This is a game in which your counters move in a spiral round the snail's shell. It is about understanding tens and units.
Which is quicker, counting up to 30 in ones or counting up to 300 in tens? Why?
Investigate the different ways these aliens count in this challenge. You could start by thinking about how each of them would write our number 7.
Becky created a number plumber which multiplies by 5 and subtracts 4. What do you notice about the numbers that it produces? Can you explain your findings?
Marion Bond recommends that children should be allowed to use 'apparatus', so that they can physically handle the numbers involved in their calculations, for longer, or across a wider ability band,. . . .
Lee was writing all the counting numbers from 1 to 20. She stopped for a rest after writing seventeen digits. What was the last number she wrote?
Exploring the structure of a number square: how quickly can you put the number tiles in the right place on the grid?
There are six numbers written in five different scripts. Can you sort out which is which?
These spinners will give you the tens and unit digits of a number. Can you choose sets of numbers to collect so that you spin six numbers belonging to your sets in as few spins as possible?
Nowadays the calculator is very familiar to many of us. What did people do to save time working out more difficult problems before the calculator existed?
Four strategy dice games to consolidate pupils' understanding of rounding.
Watch our videos of multiplication methods that you may not have met before. Can you make sense of them?
A school song book contains 700 songs. The numbers of the songs are displayed by combining special small single-digit boards. What is the minimum number of small boards that is needed?
This article, written for teachers, looks at the different kinds of recordings encountered in Primary Mathematics lessons and the importance of not jumping to conclusions!
You have two sets of the digits 0 – 9. Can you arrange these in the five boxes to make four-digit numbers as close to the target numbers as possible?
Number problems for inquiring primary learners.
This 100 square jigsaw is written in code. It starts with 1 and ends with 100. Can you build it up?
You have a set of the digits from 0 – 9. Can you arrange these in the 5 boxes to make two-digit numbers as close to the targets as possible?
There are nasty versions of this dice game but we'll start with the nice ones...
Investigate which numbers make these lights come on. What is the smallest number you can find that lights up all the lights?
What two-digit numbers can you make with these two dice? What can't you make?
Use two dice to generate two numbers with one decimal place. What happens when you round these numbers to the nearest whole number?
What happens when you round these three-digit numbers to the nearest 100?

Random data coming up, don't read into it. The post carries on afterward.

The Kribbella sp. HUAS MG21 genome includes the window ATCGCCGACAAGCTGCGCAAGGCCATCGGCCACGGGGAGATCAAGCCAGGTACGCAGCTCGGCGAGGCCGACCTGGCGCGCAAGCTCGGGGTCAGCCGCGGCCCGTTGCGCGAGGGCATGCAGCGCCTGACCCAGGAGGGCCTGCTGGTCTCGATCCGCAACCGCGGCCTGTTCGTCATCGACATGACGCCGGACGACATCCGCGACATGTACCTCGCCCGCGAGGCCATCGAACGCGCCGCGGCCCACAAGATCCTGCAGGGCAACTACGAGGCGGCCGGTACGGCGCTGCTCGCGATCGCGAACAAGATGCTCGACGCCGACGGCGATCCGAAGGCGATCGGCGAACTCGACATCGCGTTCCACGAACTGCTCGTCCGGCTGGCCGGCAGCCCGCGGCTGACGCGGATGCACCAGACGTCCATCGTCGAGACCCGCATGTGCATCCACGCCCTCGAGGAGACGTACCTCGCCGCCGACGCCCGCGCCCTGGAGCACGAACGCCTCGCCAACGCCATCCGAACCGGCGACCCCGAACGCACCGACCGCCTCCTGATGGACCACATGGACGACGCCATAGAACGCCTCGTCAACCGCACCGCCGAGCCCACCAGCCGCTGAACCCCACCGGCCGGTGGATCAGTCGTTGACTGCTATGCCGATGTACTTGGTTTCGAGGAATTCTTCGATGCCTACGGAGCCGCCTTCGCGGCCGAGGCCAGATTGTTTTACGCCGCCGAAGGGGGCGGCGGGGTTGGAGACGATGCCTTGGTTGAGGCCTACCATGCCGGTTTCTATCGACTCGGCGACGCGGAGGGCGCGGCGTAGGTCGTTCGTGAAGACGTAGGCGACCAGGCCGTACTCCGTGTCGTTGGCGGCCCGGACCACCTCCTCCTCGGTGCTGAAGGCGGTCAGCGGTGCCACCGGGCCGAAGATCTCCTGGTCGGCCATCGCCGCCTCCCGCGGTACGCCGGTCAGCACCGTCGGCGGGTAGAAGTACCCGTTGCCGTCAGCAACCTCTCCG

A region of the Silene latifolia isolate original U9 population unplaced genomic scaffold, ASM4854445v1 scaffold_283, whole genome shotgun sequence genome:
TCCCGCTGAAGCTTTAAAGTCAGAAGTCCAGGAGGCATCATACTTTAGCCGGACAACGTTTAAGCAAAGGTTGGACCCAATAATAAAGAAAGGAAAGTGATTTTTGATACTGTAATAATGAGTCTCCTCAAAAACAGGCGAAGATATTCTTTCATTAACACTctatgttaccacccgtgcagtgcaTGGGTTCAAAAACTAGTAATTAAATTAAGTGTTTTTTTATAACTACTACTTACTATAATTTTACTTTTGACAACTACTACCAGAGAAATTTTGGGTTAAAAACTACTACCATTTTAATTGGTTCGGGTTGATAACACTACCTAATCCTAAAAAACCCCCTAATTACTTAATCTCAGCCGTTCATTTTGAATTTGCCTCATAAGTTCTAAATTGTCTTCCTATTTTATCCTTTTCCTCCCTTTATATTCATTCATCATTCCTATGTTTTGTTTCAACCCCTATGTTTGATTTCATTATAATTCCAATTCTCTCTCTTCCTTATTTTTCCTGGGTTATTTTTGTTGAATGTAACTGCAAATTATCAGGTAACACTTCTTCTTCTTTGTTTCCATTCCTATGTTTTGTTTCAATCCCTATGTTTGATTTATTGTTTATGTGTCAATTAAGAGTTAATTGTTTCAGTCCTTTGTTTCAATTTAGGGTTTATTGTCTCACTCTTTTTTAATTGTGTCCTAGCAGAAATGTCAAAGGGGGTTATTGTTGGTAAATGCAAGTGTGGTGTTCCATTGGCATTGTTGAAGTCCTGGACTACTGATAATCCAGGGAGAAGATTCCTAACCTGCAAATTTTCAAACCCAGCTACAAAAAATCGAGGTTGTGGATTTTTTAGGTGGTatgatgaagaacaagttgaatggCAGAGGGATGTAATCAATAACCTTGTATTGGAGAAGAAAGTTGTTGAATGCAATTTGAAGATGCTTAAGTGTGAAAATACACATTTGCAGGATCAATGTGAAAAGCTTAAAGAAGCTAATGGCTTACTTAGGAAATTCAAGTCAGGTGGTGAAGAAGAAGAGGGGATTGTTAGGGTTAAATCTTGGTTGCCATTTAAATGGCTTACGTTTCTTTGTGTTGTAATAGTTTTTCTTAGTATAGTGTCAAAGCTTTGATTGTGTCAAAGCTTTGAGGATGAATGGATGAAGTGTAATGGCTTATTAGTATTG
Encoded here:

Have a go at balancing this equation. Can you find different ways of doing it?
Dicey Operations for an adult and child. Can you get close to 1000 than your partner?
Some Games That May Be Nice or Nasty for an adult and child. Use your knowledge of place value to beat your opponent.
This activity focuses on rounding to the nearest 10.
What happens when you round these numbers to the nearest whole number?
Number problems at primary level to work on with others.
Can you work out some different ways to balance this equation?
Can you complete this calculation by filling in the missing numbers? In how many different ways can you do it?
This activity involves rounding four-digit numbers to the nearest thousand.
How would you create the largest possible two-digit even number from the digit I've given you and one of your choice?
In this 100 square, look at the green square which contains the numbers 2, 3, 12 and 13. What is the sum of the numbers that are diagonally opposite each other? What do you notice?
This multiplication uses each of the digits 0 - 9 once and once only. Using the information given, can you replace the stars in the calculation with figures?
Choose four different digits from 1-9 and put one in each box so that the resulting four two-digit numbers add to a total of 100.
The Scot, John Napier, invented these strips about 400 years ago to help calculate multiplication and division. Can you work out how to use Napier's bones to find the answer to these multiplications?
A game to be played against the computer, or in groups. Pick a 7-digit number. A random digit is generated. What must you subract to remove the digit from your number? the first to zero wins.
Can you substitute numbers for the letters in these sums?
Find the sum of all three-digit numbers each of whose digits is odd.
If you put three beads onto a tens/ones abacus you could make the numbers 3, 30, 12 or 21. What numbers can be made with six beads?
Follow the clues to find the mystery number.
What do the digits in the number fifteen add up to? How many other numbers have digits with the same total but no zeros?
In the multiplication calculation, some of the digits have been replaced by letters and others by asterisks. Can you reconstruct the original multiplication?
This article for the young and old talks about the origins of our number system and the important role zero has to play in it.
A church hymn book contains 700 hymns. The numbers of the hymns are displayed by combining special small single-digit boards. What is the minimum number of small boards that is needed?
Start by putting one million (1 000 000) into the display of your calculator. Can you reduce this to 7 using just the 7 key and add, subtract, multiply, divide and equals as many times as you like?
Four of these clues are needed to find the chosen number on this grid and four are true but do nothing to help in finding the number. Can you sort out the clues and find the number?
Who said that adding couldn't be fun?
Number problems at primary level that may require determination.